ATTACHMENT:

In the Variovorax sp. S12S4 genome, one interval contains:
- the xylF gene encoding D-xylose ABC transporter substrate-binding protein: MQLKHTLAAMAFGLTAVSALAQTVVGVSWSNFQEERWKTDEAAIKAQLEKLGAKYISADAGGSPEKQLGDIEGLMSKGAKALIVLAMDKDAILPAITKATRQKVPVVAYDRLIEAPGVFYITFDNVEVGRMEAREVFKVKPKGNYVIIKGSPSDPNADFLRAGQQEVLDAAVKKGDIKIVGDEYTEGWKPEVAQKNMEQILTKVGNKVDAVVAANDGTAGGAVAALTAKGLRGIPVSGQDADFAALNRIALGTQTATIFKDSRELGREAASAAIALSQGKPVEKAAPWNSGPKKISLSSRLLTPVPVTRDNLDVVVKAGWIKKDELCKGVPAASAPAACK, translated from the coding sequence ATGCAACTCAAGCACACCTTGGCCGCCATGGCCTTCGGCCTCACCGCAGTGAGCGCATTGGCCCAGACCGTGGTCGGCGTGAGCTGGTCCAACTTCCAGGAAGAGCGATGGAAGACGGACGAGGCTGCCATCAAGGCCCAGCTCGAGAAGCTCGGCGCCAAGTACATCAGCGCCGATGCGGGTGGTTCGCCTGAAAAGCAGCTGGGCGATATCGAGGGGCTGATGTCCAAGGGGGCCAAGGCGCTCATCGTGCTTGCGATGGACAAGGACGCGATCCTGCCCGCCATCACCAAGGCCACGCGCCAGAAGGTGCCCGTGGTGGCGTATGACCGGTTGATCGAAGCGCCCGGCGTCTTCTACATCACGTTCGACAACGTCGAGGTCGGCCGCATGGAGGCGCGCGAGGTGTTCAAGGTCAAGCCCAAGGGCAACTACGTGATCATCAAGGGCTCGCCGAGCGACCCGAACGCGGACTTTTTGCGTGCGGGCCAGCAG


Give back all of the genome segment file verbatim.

In the Variovorax sp. S12S4 genome, one interval contains:
- the xylF gene encoding D-xylose ABC transporter substrate-binding protein: MQLKHTLAAMAFGLTAVSALAQTVVGVSWSNFQEERWKTDEAAIKAQLEKLGAKYISADAGGSPEKQLGDIEGLMSKGAKALIVLAMDKDAILPAITKATRQKVPVVAYDRLIEAPGVFYITFDNVEVGRMEAREVFKVKPKGNYVIIKGSPSDPNADFLRAGQQEVLDAAVKKGDIKIVGDEYTEGWKPEVAQKNMEQILTKVGNKVDAVVAANDGTAGGAVAALTAKGLRGIPVSGQDADFAALNRIALGTQTATIFKDSRELGREAASAAIALSQGKPVEKAAPWNSGPKKISLSSRLLTPVPVTRDNLDVVVKAGWIKKDELCKGVPAASAPAACK, translated from the coding sequence ATGCAACTCAAGCACACCTTGGCCGCCATGGCCTTCGGCCTCACCGCAGTGAGCGCATTGGCCCAGACCGTGGTCGGCGTGAGCTGGTCCAACTTCCAGGAAGAGCGATGGAAGACGGACGAGGCTGCCATCAAGGCCCAGCTCGAGAAGCTCGGCGCCAAGTACATCAGCGCCGATGCGGGTGGTTCGCCTGAAAAGCAGCTGGGCGATATCGAGGGGCTGATGTCCAAGGGGGCCAAGGCGCTCATCGTGCTTGCGATGGACAAGGACGCGATCCTGCCCGCCATCACCAAGGCCACGCGCCAGAAGGTGCCCGTGGTGGCGTATGACCGGTTGATCGAAGCGCCCGGCGTCTTCTACATCACGTTCGACAACGTCGAGGTCGGCCGCATGGAGGCGCGCGAGGTGTTCAAGGTCAAGCCCAAGGGCAACTACGTGATCATCAAGGGCTCGCCGAGCGACCCGAACGCGGACTTTTTGCGTGCGGGCCAGCAG